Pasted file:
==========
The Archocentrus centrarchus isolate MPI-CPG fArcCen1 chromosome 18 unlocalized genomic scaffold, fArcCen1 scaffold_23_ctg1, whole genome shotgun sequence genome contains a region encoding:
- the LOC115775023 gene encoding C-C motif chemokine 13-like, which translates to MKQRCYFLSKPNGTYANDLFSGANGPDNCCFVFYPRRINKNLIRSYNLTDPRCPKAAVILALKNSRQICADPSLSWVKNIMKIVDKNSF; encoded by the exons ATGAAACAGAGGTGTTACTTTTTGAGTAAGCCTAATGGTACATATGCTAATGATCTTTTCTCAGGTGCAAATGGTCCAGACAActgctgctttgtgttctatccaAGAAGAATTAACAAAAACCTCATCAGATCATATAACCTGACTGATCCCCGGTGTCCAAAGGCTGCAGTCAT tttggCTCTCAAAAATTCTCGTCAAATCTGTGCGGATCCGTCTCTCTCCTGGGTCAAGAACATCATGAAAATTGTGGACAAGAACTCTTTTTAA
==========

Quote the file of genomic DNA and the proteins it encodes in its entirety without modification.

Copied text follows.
The Archocentrus centrarchus isolate MPI-CPG fArcCen1 chromosome 18 unlocalized genomic scaffold, fArcCen1 scaffold_23_ctg1, whole genome shotgun sequence genome contains a region encoding:
- the LOC115775023 gene encoding C-C motif chemokine 13-like, which translates to MKQRCYFLSKPNGTYANDLFSGANGPDNCCFVFYPRRINKNLIRSYNLTDPRCPKAAVILALKNSRQICADPSLSWVKNIMKIVDKNSF; encoded by the exons ATGAAACAGAGGTGTTACTTTTTGAGTAAGCCTAATGGTACATATGCTAATGATCTTTTCTCAGGTGCAAATGGTCCAGACAActgctgctttgtgttctatccaAGAAGAATTAACAAAAACCTCATCAGATCATATAACCTGACTGATCCCCGGTGTCCAAAGGCTGCAGTCAT tttggCTCTCAAAAATTCTCGTCAAATCTGTGCGGATCCGTCTCTCTCCTGGGTCAAGAACATCATGAAAATTGTGGACAAGAACTCTTTTTAA